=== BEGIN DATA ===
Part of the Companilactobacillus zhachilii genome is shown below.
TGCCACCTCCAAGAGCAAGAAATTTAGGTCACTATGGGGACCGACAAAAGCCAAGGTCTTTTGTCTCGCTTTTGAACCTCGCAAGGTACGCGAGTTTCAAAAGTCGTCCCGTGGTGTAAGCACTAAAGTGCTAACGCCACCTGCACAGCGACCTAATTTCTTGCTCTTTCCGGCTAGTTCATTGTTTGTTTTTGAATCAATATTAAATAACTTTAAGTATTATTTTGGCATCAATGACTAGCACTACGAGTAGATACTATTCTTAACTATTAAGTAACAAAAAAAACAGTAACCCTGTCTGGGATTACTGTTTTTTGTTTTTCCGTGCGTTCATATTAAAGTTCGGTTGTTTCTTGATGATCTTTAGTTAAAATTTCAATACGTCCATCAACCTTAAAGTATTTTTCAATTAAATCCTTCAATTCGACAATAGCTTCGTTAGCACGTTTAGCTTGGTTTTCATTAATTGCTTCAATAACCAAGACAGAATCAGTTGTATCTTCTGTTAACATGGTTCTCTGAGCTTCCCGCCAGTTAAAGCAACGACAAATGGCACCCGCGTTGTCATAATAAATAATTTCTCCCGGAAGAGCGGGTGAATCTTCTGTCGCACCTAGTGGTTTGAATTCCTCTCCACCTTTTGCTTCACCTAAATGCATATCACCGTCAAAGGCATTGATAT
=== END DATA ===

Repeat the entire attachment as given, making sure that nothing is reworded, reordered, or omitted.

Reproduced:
Part of the Companilactobacillus zhachilii genome is shown below.
TGCCACCTCCAAGAGCAAGAAATTTAGGTCACTATGGGGACCGACAAAAGCCAAGGTCTTTTGTCTCGCTTTTGAACCTCGCAAGGTACGCGAGTTTCAAAAGTCGTCCCGTGGTGTAAGCACTAAAGTGCTAACGCCACCTGCACAGCGACCTAATTTCTTGCTCTTTCCGGCTAGTTCATTGTTTGTTTTTGAATCAATATTAAATAACTTTAAGTATTATTTTGGCATCAATGACTAGCACTACGAGTAGATACTATTCTTAACTATTAAGTAACAAAAAAAACAGTAACCCTGTCTGGGATTACTGTTTTTTGTTTTTCCGTGCGTTCATATTAAAGTTCGGTTGTTTCTTGATGATCTTTAGTTAAAATTTCAATACGTCCATCAACCTTAAAGTATTTTTCAATTAAATCCTTCAATTCGACAATAGCTTCGTTAGCACGTTTAGCTTGGTTTTCATTAATTGCTTCAATAACCAAGACAGAATCAGTTGTATCTTCTGTTAACATGGTTCTCTGAGCTTCCCGCCAGTTAAAGCAACGACAAATGGCACCCGCGTTGTCATAATAAATAATTTCTCCCGGAAGAGCGGGTGAATCTTCTGTCGCACCTAGTGGTTTGAATTCCTCTCCACCTTTTGCTTCACCTAAATGCATATCACCGTCAAAGGCATTGATAT